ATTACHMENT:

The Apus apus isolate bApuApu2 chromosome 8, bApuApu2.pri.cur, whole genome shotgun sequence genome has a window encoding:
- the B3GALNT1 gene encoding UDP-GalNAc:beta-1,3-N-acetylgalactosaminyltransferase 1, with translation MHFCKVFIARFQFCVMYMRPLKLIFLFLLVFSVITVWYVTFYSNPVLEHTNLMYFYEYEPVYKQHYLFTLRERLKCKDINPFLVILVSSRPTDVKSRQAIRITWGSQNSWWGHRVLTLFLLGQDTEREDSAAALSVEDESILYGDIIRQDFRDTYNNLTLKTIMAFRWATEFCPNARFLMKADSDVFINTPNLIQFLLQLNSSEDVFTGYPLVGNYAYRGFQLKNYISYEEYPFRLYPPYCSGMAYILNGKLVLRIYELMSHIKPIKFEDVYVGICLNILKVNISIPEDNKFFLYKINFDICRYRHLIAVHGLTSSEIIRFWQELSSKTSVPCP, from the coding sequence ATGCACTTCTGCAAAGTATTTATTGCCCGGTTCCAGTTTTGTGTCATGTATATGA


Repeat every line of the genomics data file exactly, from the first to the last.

The Apus apus isolate bApuApu2 chromosome 8, bApuApu2.pri.cur, whole genome shotgun sequence genome has a window encoding:
- the B3GALNT1 gene encoding UDP-GalNAc:beta-1,3-N-acetylgalactosaminyltransferase 1, with translation MHFCKVFIARFQFCVMYMRPLKLIFLFLLVFSVITVWYVTFYSNPVLEHTNLMYFYEYEPVYKQHYLFTLRERLKCKDINPFLVILVSSRPTDVKSRQAIRITWGSQNSWWGHRVLTLFLLGQDTEREDSAAALSVEDESILYGDIIRQDFRDTYNNLTLKTIMAFRWATEFCPNARFLMKADSDVFINTPNLIQFLLQLNSSEDVFTGYPLVGNYAYRGFQLKNYISYEEYPFRLYPPYCSGMAYILNGKLVLRIYELMSHIKPIKFEDVYVGICLNILKVNISIPEDNKFFLYKINFDICRYRHLIAVHGLTSSEIIRFWQELSSKTSVPCP, from the coding sequence ATGCACTTCTGCAAAGTATTTATTGCCCGGTTCCAGTTTTGTGTCATGTATATGA